Aslan is On the Move   

"The Chronicles of Narnia" casts a spell to thaw the box office's 100-Year Winter

"This is an empty world," came the Witch's voice. "This is Nothing."

In the darkness something was happening at last. A voice had begun to sing. It was very far away and Digory found it hard to decide from which direction it was
coming. Sometimes it seemed to come from all directions at once. There were no words. There was hardly even a tune. But it was, beyond comparison, the most beautiful noise he had ever heard. It was so beautiful he could hardly bear it.

The blackness overhead, all at once, was blazing with stars. They didn't come out gently one by one, as they do on a summer evening. One moment there had been nothing but darkness; the next moment, a thousand-thousand points of light leaped out.

[When] you saw the Singer himself, you forgot everything else. It was a Lion. Huge, shaggy and bright, it stood facing the risen sun. The Lion was pacing to and fro and singing his song. As he walked and sang the valley grew green with grass. It spread out from the Lion like a pool. When you listened to the song you heard the things he was making up; when you looked round you, you saw them.

Every drop of blood tingled in the children's bodies, and the deepest, wildest, voice they had ever heard was saying, "Narnia, Narnia, Narnia, awake."

If Narnia's creation myth, as described in "The Lion, the Witch and the Wardrobe" prequel "The Magician's Nephew," evokes another fairly well-known piece of literature -- i.e., the opening "Let there be light" paragraph of the Bible -- it's not inadvertent. C.S. Lewis, author of the 1950s-penned, seven-book "Chronicles of Narnia" series, was also highly regarded for his deeply philosophical writings on Christianity.

The parallels, however, are generally subtle enough that if you were to ask any seven-to-12-year-old fan of the books about Aslan the Lion being a Christ figure, they would just look at you sideways. To most readers, children and adult alike, "The Chronicles of Narnia" are fantastical tales of adventure set in a wondrous world of talking animals and imaginary creatures -- not a thinly-disguised Sunday School lesson by any means.

In bringing "The Chronicles of Narnia: The Lion, the Witch and the Wardrobe" to the bigscreen, director Andrew Adamson, helming his first live-action feature after the animated "Shrek" comedies, and producer Mark Johnson ("The Notebook," "A Little Princess") focused on the story more than any spiritual subtext. "We were just faithful to the book. So if that's significant to you as a reader of the book, it will be significant to you as a viewer of the movie," says Johnson. Those not looking for religious metaphors will simply experience "a wonderful story with extremely positive values that apply to all of us."

"Besides," adds Adamson wryly, "I was talking to one of the actors about the references to Christ, and he said, 'I don't know -- does Christ ever rip someone's throat out at the end of the story?'"

For those who haven't read the book, that's only a spoiler if you believe there's a possibility Evil will triumph over Good in a Disney-produced Christmastime family film. And, rest assured, such a visceral description is only to be found in hyperbolic quips -- it's doubtful that either Lewis' estate or the MPAA would greenlight a "When Animals Attack" version of Aslan.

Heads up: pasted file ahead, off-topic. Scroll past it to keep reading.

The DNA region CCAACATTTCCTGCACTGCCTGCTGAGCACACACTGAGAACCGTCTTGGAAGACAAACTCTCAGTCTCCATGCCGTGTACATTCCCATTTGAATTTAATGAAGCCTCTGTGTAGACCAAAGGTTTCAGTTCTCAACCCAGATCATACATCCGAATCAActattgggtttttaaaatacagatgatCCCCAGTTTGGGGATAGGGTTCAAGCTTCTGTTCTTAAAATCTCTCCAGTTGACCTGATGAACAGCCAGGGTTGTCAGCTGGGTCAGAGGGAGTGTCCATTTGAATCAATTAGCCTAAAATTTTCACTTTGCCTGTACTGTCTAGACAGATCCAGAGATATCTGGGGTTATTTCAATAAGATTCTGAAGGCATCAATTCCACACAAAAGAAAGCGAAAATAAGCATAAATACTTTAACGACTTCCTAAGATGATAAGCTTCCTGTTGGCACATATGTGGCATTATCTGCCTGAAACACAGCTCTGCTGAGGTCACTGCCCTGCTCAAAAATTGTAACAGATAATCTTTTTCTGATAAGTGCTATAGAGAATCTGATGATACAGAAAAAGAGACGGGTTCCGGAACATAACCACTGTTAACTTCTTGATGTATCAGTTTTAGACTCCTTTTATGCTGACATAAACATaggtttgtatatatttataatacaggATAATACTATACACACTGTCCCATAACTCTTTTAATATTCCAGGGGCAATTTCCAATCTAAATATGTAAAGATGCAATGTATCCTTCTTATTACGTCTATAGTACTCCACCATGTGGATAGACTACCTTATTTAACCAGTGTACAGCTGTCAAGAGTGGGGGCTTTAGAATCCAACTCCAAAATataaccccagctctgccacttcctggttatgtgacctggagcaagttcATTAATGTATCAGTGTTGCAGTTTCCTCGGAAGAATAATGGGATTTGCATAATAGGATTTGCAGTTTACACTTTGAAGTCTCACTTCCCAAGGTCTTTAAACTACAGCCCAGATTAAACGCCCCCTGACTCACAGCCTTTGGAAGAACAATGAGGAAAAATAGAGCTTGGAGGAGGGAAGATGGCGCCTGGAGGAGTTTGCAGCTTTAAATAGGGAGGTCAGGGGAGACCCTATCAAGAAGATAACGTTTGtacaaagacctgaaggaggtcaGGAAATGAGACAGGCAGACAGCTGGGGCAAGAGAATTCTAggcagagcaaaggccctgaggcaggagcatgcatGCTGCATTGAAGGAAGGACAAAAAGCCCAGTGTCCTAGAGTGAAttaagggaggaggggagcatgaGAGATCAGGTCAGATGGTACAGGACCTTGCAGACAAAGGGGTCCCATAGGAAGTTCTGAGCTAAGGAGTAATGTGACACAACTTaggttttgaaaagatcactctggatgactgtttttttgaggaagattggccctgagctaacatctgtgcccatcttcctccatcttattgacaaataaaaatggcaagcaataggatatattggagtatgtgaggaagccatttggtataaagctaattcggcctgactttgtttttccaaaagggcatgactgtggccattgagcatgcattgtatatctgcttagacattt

There are a couple of other tomes to which the movie version of "The Lion, the Witch and the Wardrobe" is being compared -- namely, "The Lord of the Rings" and "Harry Potter." While the connections are tenuous -- the mythological beasts and epic battles of the former meet the plucky children rising to face magical dangers of the latter -- who could ask for better PR than to be likened to the most popular tales in history?

"We really are in many ways the confluence of so much of what's in both of those movies," acknowledges Johnson. "If you liked one of them, you'd be hard-pressed not to like ours. At the same time, I really do think that ours is its own animal." Pun no doubt intended.

Adamson was loath to alter the characters from Lewis' vision. Having loved the books as a boy, he was determined to make a faithful adaptation. "I was actually a little reluctant at first to take it on, partly because I knew it would be a very complex and intensive film to make, and partly because I was worried that whoever was involved in it would want to contemporize it in a way that wasn't faithful and true to the books," he says. "And the books had been such an important part of my childhood that I had to stay true to them. So when I finally agreed to take a meeting, I sort of expected it to go badly, because I went in saying, 'Well, look, here's what I would want to do. I'd want to stay in the period of World War II, and -- sure, flesh out the characters and make it a lot more three-dimensional -- but I'd want to keep pretty closely and really stay to the beats of the plot and the book.' And, strangely enough, everyone just kept nodding, all the way through to the C.S. Lewis estate. So I found myself going, 'Okay, now I have to do it!'" he laughs.

"The way I approached it was to be true to my memory and imagination as a child. C.S. Lewis wrote in such a way as to spur the imagination without filling in a lot of detail. He would say things in the book like, 'I'm not going to tell you how bad this next part was, or your parents won't let you read the book.' And when you're a kid, you just go, 'Wow, that's bad!' And you fill in all those gaps. And so I wanted the movie to be true to how I remembered all those things."

"Lewis gives you just enough of Narnia and certain creatures that you can sort of complete them in your own mind," Johnson agrees. "So it really lets you participate. We felt the obligation to get it right and be true to the underlying material; at the same time, it is a movie, and there are a couple of things we've invented. But I don't think that anybody is going to feel that we've in any way been unfaithful or denied them any kind of significant part or character that's in the book."